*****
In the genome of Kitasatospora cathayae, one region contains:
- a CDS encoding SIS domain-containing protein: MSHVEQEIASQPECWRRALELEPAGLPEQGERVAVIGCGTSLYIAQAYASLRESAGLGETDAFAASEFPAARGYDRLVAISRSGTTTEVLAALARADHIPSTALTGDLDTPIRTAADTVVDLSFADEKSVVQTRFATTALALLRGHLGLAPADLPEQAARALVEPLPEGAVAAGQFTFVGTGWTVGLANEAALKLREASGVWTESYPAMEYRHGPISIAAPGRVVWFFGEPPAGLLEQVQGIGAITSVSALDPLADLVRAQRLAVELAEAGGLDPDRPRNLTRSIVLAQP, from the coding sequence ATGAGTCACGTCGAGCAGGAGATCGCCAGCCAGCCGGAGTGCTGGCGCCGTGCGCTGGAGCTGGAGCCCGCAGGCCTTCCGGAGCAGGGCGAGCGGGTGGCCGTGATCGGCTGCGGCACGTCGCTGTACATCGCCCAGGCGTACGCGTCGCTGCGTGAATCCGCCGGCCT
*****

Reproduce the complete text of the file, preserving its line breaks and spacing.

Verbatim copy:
In the genome of Kitasatospora cathayae, one region contains:
- a CDS encoding SIS domain-containing protein: MSHVEQEIASQPECWRRALELEPAGLPEQGERVAVIGCGTSLYIAQAYASLRESAGLGETDAFAASEFPAARGYDRLVAISRSGTTTEVLAALARADHIPSTALTGDLDTPIRTAADTVVDLSFADEKSVVQTRFATTALALLRGHLGLAPADLPEQAARALVEPLPEGAVAAGQFTFVGTGWTVGLANEAALKLREASGVWTESYPAMEYRHGPISIAAPGRVVWFFGEPPAGLLEQVQGIGAITSVSALDPLADLVRAQRLAVELAEAGGLDPDRPRNLTRSIVLAQP, from the coding sequence ATGAGTCACGTCGAGCAGGAGATCGCCAGCCAGCCGGAGTGCTGGCGCCGTGCGCTGGAGCTGGAGCCCGCAGGCCTTCCGGAGCAGGGCGAGCGGGTGGCCGTGATCGGCTGCGGCACGTCGCTGTACATCGCCCAGGCGTACGCGTCGCTGCGTGAATCCGCCGGCCT